A glimmer becomes a spectacle
Carlo S. Dureza
Light. Bible stories have used something bright numerous times to illustrate how the Lord has revealed Himself to His people. Brightness conveys an image of God.
Among the very first verses in the book of Genesis include, “Let there be light!”, uttered by God Almighty, creator of heaven and earth.
Likewise, the evangelists’ accounts of Christ’s birth carry another verse that says,“and the people have seen a great light, a light that darkness could not overcome.” Written in the storylines of Jesus’ birth were the Magi or three wise men from the East who were mentioned as having seen a star which light would guide them to the newly-born babe.
Even the Book of Revelations pictures God surrounded by His angels ascending and descending with blaring trumpets surrounded by the sun, the moon and the stars awash in light with pomp and grandeur!
Centuries and decades that followed showed Catholic tradition carrying in its institutions the light which has been prominently highlighted as an image of God.
Customarily, the faithful go to church to pray, attend mass, offer special petitions and seek God’s guidance to wend their way out of life’s labyrinths. They spend hours in solitude seeking answers to questions and solutions to problems. They pine for the light. They search for God.
People storm their favorite saints with novenas and special devotions to implore intercessions for their share of woes be it a wayward child, a debilitating illness, the need for a job, a special intention to perform well in a qualifying exam or to end a burdensome family concern or simply to ask for fairness or recompense for an offense done.
Why not pray before the Blessed Sacrament?
The Blessed Sacrament inspires one into prayer. It is the Bread of Life, the Living God. It is the Light of the World. It draws one into silent, fervent prayer that seeks to receive light. This Living Bread nourishes us all so we would be invigorated to have life in all its fullness.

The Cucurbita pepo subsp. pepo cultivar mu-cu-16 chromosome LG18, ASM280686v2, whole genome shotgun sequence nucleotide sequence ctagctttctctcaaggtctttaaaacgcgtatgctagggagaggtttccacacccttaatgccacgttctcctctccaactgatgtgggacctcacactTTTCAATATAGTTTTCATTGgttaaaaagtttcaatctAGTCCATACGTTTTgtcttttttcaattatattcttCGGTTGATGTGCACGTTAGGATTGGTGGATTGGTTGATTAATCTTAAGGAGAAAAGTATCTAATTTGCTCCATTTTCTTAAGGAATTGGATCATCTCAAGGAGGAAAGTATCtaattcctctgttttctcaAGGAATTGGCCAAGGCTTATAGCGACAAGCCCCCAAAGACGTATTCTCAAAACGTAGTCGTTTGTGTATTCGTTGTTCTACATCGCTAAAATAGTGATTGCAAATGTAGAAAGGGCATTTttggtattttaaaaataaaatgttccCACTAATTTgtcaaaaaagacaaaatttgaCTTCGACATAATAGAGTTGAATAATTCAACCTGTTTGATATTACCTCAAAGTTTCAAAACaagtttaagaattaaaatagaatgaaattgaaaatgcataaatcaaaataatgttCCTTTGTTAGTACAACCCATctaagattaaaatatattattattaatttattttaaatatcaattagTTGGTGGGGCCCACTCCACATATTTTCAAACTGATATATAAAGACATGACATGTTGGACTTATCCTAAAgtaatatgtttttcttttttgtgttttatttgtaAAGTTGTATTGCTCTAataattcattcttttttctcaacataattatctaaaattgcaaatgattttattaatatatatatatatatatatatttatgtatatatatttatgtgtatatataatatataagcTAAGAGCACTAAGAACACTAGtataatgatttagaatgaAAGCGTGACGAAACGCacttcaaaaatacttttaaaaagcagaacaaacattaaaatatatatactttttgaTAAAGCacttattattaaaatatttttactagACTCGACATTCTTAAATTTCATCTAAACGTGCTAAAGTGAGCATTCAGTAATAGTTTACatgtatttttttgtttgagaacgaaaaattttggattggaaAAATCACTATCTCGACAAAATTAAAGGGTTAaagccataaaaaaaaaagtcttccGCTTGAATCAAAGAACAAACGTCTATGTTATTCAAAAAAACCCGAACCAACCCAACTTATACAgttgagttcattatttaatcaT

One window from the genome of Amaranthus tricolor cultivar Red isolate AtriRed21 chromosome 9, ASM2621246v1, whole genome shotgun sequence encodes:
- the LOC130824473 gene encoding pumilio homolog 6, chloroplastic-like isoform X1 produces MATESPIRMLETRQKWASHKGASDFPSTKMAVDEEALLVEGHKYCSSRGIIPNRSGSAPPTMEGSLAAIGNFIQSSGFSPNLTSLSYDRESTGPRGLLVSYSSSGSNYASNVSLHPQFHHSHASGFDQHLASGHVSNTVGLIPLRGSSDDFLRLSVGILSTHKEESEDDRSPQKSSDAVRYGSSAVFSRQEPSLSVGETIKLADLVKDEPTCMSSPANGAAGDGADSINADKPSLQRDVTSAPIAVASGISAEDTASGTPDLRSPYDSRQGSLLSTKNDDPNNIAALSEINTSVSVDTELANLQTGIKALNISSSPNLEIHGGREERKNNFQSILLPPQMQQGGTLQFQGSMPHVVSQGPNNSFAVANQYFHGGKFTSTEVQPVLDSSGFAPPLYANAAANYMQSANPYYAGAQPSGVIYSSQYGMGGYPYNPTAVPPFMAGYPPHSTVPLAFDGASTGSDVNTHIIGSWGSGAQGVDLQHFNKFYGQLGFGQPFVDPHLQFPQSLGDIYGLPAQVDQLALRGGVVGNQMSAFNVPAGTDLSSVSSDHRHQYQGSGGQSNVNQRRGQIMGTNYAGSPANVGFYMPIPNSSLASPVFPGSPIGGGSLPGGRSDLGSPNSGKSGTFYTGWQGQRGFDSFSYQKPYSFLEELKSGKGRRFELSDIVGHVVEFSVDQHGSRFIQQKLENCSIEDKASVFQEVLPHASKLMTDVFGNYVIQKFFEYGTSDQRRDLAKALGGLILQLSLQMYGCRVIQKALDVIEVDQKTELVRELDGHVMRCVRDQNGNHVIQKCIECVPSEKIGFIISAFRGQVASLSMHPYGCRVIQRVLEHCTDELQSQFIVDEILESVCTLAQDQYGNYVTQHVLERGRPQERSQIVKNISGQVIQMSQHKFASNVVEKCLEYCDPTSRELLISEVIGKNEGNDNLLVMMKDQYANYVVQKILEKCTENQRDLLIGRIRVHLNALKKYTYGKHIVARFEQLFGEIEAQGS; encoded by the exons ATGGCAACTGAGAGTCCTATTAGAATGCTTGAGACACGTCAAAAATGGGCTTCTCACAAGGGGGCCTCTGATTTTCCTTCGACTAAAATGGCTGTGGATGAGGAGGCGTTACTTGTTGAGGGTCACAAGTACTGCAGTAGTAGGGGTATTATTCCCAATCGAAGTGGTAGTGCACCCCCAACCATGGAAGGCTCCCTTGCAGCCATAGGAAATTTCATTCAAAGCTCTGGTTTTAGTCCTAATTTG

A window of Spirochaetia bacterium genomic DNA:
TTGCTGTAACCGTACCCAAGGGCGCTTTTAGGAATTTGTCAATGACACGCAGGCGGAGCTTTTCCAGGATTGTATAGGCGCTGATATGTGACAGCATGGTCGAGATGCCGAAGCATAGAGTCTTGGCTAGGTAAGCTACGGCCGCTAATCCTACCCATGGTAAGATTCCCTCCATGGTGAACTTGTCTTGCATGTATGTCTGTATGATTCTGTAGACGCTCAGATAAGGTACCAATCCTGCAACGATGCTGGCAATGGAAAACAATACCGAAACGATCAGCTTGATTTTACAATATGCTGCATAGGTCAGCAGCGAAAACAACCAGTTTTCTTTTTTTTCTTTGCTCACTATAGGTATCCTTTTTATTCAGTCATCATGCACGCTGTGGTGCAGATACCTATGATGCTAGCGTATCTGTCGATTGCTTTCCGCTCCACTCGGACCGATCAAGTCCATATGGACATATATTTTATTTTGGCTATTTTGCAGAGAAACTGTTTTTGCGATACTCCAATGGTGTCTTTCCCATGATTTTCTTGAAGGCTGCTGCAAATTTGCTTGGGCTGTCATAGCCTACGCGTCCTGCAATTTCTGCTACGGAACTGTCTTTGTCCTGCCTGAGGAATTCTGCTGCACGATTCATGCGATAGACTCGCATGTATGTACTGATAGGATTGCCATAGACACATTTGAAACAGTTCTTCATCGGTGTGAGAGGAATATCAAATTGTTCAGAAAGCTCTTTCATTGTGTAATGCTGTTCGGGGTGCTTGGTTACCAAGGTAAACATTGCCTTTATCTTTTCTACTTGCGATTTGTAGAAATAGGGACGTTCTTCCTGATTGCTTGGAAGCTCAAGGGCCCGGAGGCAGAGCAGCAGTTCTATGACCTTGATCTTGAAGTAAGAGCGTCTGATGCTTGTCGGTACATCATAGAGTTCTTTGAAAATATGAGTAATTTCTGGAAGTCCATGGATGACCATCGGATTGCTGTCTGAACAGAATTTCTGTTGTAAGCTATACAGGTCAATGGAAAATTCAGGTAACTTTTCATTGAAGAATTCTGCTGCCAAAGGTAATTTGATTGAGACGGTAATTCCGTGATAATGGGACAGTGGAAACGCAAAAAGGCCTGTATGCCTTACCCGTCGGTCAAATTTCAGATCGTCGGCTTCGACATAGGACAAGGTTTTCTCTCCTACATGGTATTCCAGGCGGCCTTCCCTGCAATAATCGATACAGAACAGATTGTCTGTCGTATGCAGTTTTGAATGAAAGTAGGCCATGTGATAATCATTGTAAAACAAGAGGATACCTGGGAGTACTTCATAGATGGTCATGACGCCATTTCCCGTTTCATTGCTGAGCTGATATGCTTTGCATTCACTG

In the Parish of the Holy Sacrifice, the Tabernacle that bears the Blessed Sacrament is situated near the church sacristy. (This structure is different from the Adoration Chapel itself, wherein the Blessed Sacrament in a monstrance is exposed for adoration and prayer.) It is a box-shaped, brass-like structure sitting up front a wooden panel and perched atop a one-tiered spiral stairway made of marble and iron. A lamp with a red flickering light stands slightly above the box towards the side of the stairway. This living bread of Christ is placed at the back portion of the church. Upon panoramic view, the Tabernacle could be recognized at the back-most part of the circular church. Regular churchgoers are easily familiar with it.
Upon a closer look however, the Tabernacle looks dark and drab. It looks like as a mere speck, a glimmer of light in a spacious abode. The predominantly dark-brown color of the box-like figure as well as of its wall-backdrop makes this very sacred fixture in church look flat and lifeless. Glancing at it sharply would make one think that it seems to appear counter to the very purpose for which it exists – to spread the light of God. For some years, it could somehow be seen as a sulking spot in the church that silently cries to be infused with vitality.
It was not until July of this year 2017 that a much-awaited change occurred. Thankfully, the Blessed Sacrament had a refreshing face-lift. Courtesy of a kind-hearted person and a friend of the parish priest, Fr. Henry E. Ferreras, thin metal ridges cut and polished to its brightest sheen were assembled to form a halo that was attached to the drab wall. Symbolizing light, the halo cast a brightness that illumined the Bread of Life.
The erstwhile glimmer of light with traces of darkness at the church corner and which may just have dampened the spirits of those offering prayers has re-surged into a shimmering spectacle to behold! The newly adorned Tabernacle spreads its rays of light as a beacon of hope to those who call unto the Lord. It radiates a profound sense of assurance of the Lord’s presence. It ignites a faith whispering that prayers brought before it would be answered.
For the photo, please juxtapose the old Tabernacle with the new one.